FEBS Lett
392
1996
49
31
Nakai
A
Seino
S
Sakurai
A
Szilak
I
Bell
GI
DeGroot
LJ
Characterization of a thyroid hormone receptor expressed in human kidney and other tissues.
Proc Natl Acad Sci USA
85
1988
2781
32
Weinburger
C
Thompson
CC
Ong
ES
Lebo
R
Gruol
DJ
Evans
RM
The c-erb-A gene encodes a thyroid hormone receptor.
Nature
324
1986
641
33
Baker
AR
McDonnell
DP
Hughes
M
Crisp
TM
Mangelsdorf
DJ
Haussler
MR
Pike
JW
Shine
J
O'Malley
BW
Cloning and expression of full-length cDNA encoding human vitamin D receptor.
Proc Natl Acad Sci USA
85
1988
3294
34
Kemppainen
JA
Lane
MV
Sar
M
Wilson
EM
Androgen receptor phosphorylation, turnover, nuclear transport, and transcriptional activation. Specificity for steroids and antihormones.
J Biol Chem
267
1992
968
35
Wong
C
Kelce
WR
Sar
M
Wilson
EM
Androgen receptor antagonist versus agonist activities of the fungicide vinclozolin relative to hydroxyflutamide.
J Biol Chem
270
1995
19998
36
Cadepond
F
Ulmann
A
Baulieu
EE
RU486 (mifepristone): Mechanisms of action and clinical uses.
Annu Rev Med
48
1997
129
37
Apfel
C
Bauer
F
Crettaz
M
Forni
L
Kamber
M
Kaufmann
F
LeMotte
P
Pirson
W
Klaus
M
A retinoic acid receptor α antagonist selectively counteracts acid effects.
Proc Natl Acad Sci USA
89
1992
7129
38
Keidel
S
LeMotte
P
Apfel
C
Different agonist- and antagonist-induced conformational changes in retinoic acid receptors analyzed by protease mapping.
Mol Cell Biol
14
1994
287
39
Yebra
M
Parry
GCN
Strömblad
S
Mackman
N
Rosenberg
S
Mueller
BM
Cheresh
DA
Requirement of receptor-bound urokinase-type plasminogen activator for integrin αvβ5-directed cell migration.
J Biol Chem
271
1996
29393
40
Koshelnick
Y
Ehart
M
Hufnagl
P
Heinrich
PC
Binder
BR
Urokinase receptor is associated with the components of the JAK1/STAT1 signaling pathway and leads to activation of this pathway upon receptor clustering in the human kidney epithelial tumor cell line TCL-598.
J Biol Chem
272
1997
28563
41
Rabbani
SA
Gladu
J
Mazar
AP
Henkin
J
Goltzman
D
Induction in human osteoblastic cells (SaOS(2)) of the early response genes fos, jun, and myc by the amino terminal fragment (ATF) of urokinase.
J Cell Physiol
172
1997
137
42
D'Amato
RJ
Lin
CM
Flynn
E
Folkman
J
Hamel
E
2-Methoxyestradiol, an endogenous mammalian metabolite, inhibits tubulin polymerization by interacting at the colchicine site.
Proc Natl Acad Sci USA
91
1994
3964
43
Read
MA
Whitley
MZ
Williams
AJ
Collins
T
NFκB and IκBα: An inducible regulatory system in endothelial activation.
J Exp Med
179
1994
503
44
Collins
T
Read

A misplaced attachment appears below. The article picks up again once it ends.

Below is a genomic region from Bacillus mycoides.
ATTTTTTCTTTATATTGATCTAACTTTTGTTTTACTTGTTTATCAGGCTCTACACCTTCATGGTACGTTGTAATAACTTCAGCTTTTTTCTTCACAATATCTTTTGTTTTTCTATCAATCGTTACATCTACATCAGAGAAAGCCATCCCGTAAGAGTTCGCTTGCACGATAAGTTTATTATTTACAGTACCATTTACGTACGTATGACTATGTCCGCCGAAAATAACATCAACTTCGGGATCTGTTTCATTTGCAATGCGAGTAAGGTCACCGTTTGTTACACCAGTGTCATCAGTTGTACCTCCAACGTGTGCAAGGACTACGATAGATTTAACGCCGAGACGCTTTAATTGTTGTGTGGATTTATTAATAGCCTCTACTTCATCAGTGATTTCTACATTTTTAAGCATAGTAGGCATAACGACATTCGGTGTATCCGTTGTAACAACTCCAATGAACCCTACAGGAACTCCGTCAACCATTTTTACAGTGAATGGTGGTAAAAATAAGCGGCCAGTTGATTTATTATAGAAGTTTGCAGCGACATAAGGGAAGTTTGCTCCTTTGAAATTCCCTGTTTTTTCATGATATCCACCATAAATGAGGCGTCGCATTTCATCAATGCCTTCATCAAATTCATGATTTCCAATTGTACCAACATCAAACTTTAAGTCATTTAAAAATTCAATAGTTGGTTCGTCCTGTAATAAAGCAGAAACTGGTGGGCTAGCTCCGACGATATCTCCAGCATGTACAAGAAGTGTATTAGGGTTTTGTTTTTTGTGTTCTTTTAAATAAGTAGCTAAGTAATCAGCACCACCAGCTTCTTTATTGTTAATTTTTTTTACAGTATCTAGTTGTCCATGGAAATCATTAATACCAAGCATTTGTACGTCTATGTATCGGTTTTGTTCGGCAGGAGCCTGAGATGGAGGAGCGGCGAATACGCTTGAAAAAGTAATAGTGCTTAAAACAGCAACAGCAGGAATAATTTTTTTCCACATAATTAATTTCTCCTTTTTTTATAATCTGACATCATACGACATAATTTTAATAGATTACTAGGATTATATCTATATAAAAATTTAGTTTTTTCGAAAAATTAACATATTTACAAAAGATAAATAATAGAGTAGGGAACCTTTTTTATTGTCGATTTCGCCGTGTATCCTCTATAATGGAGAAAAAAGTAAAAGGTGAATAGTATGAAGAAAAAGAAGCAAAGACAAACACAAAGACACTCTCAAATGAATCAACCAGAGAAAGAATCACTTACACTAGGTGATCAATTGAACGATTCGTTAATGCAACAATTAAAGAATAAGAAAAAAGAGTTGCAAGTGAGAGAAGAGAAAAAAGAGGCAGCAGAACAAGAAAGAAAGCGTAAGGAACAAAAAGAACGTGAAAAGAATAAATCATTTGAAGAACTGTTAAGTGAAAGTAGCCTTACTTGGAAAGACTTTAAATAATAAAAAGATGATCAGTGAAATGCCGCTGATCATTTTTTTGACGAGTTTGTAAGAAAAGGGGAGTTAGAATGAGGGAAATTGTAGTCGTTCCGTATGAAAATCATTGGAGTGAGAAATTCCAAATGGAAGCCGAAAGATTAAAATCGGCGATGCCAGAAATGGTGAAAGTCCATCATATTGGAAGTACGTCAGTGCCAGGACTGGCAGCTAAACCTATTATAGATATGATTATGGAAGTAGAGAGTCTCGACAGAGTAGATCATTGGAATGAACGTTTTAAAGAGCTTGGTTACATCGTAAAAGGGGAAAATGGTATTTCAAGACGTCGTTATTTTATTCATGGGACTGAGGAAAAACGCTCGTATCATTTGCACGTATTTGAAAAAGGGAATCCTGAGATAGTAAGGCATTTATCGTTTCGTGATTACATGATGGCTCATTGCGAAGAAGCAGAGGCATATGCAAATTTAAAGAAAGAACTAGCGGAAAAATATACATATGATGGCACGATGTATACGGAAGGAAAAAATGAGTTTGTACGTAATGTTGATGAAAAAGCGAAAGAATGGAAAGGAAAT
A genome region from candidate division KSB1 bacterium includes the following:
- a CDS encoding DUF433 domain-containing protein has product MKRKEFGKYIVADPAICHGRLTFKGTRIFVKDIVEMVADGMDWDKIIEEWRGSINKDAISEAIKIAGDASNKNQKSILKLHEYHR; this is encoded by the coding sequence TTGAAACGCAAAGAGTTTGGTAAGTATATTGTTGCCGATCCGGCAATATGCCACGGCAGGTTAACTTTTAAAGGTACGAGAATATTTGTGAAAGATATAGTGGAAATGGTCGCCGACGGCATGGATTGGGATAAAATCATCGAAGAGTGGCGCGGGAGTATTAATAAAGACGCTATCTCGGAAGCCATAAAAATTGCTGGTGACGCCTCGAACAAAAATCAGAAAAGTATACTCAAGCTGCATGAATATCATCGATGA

MA
Neish
AS
Whitley
MZ
Thanos
D
Maniatis
T
Transcriptional regulation of endothelial adhesion molecules: NFκB and cytokine-inducible enhancers.
FASEB J
9
1995
899
45
Besser
D
Verde
P
Nagamine
Y
Blasi
F
Signal transduction and the u-PA/u-PAR system.
Fibrinolysis
4
1996
215
46
König
H
Ponta
H
Rahmsdorf
HJ
Herrlich
P
Interference between pathway-specific transcription factors: Glucocorticoids antagonize phorbol ester-induced AP-1 activity without altering AP-1 site occupation in vivo.
EMBO J
11
1992
2241
47
Ray
A
Prefontaine
KE
Physical association and functional antagonism between the p65 subunit of transcription factor NF-kappa B and the glucocorticoid receptor.
Proc Natl Acad Sci USA
91
1994
752
48
Scheinmann
RI
Cogswell
PC
Lofquist
AK
Baldwin
AS
Role of transcriptional activation of IκBα in mediation of immunosuppression by glucocorticoids.
Science
270
1995
283
49
Auphan
N
DiDonato
JA
Rosette
C
Helmberg
A
Karin
M
Immunosuppression by glucocorticoids: Inhibition of NFκB activity through induction of IκB synthesis.
Science
270
1995
286
50
Keller
ET
Chang
CS
Ershler
WB
Inhibition of NFκB activity through maintenance of IκBα levels contributes to dihydrotestosterone-mediated repression of the interleukin-6 promoter.
J Biol Chem
271
1996
26267
51
Harant
H
De Martin
R
Andrew
PJ
Foglar
E
Dittrich
C
Lindley
IJD
Synergistic activation of interleukin-8 gene transcription by all-trans-retinoic acid and tumor necrosis factor α involves the transcription factor NF-κB.
J Biol Chem
271
1996
26954
52
Ellis
V
Scully
MF
Kakkar
VV
Plasminogen activation initiated by single-chain urokinase plasminogen activator: Potentiation by U937 cells.
J Biol Chem
264
1989
2185
53
Stephens
RW
Pöllänen
J
Tapiovaara
H
Leung
K-C
Sim
P-S
Salonen
E-M
Rønne
E
Behrendt
N
Danø
K
Vaheri
A
Activation of pro-urokinase and plasminogen on human sarcoma cells: A proteolytic system with surface-bound reactants.
J Cell Biol
108
1989
1987
54
Wei
Y
Waltz
DA
Rao
N
Drummond
RJ
Rosenberg
S
Chapman
HA
Identification of the urokinase receptor as an adhesion receptor for vitronectin.
J Biol Chem
269
1994
32380
55
Rastinejad
F
Polverini
PJ
Bouck
NP
Regulation of the activity of a new inhibitor of angiogenesis by a cancer suppressor gene.
Cell
56
1989
345
56
Iruela-Arispe ML, Bornstein P, Sage H: Thrombospondin exerts an antiangiogenic effect on tube formation by endothelial cells in vitro. Proc Natl Acad Sci USA 88:5026, 1991
57
Iruela-Arispe
ML
Porter
P
Bornstein
P
Sage
EH
Thrombospondin-1, an inhibitor of angiogenesis, is regulated by progesterone in the human endometrium.
J Clin Invest
97
1996
403
58
Dedhar
S
Robertson
K
Gray
V
Induction of expression of the αvβ1 and αvβ3 integrin heterodimers during retinoic acid-induced neuronal differentiation of murine embryonal carcinoma cells.
J Biol Chem
266
1991
21846
59
Laurikainen
L
Carey
T
Peltonen
J
The expression of α6 and β4 integrin genes are differentially regulated by all-trans-retinoic acid (RA) in cultured human keratinocytes.
Arch Dermatol Res
288
1996
270
60
Varner
JA
Cheresh
DA
Integrins and cancer.
Curr Opin Cell Biol
8
1996
724
61
Lafyatis
R
Kim
SJ
Angel
P
Roberts
AB
Sporn
MB
Karin
M
Wilder
RL
Interleukin-1 stimulates and all-trans retinoic acid inhibits collagenase gene expression through its 5′ activator protein-1 binding site.
Mol Endocrinol
4
1990
973
62
Frisch
SM
Ruley
HE
Transcription from the stromelysin promoter is induced by interleukin 1 and repressed by dexamethasone.
J Biol Chem
262
1987
3535
63
Offringa
R
Smis
AM
Houweling
A
Bos
JL
van der Eb
AJ
Similar effects of adenovirus E1A and glucocorticoid hormones on the expression of the metalloprotease stromelysin.
Nucleic Acids Res
16
1988
10974
64
Jonat
G
Rahmsdorf
HJ
Park
KK
Cato
ACB
Gebel
S
Ponta
H
Herrlich
P
Antitumor promotion and inflammation: Down-regulation of AP-1 (Fos/Jun) activity by glucocorticoid hormone.
Cell
62
1990
1189
65
Yang-Yen
HF
Chambard
JC
Sun
YL
Smeal
T
Schmidt
TJ
Drouin
J
Karin
M
Transcriptional interference between c-Jun and the glucocorticoid receptor: Mutual inhibition of DNA binding due to direct protein-protein interaction.
Cell
62
1990
1205
66
Pepper
MS
Vassalli
J-D
Wilks
JW
Schweigerer
L
Orci
L
Montesano
R
Modulation of bovine microvascular endothelial cell proteolytic properties by inhibitors of angiogenesis.
J Cell Biochem
55
1994
419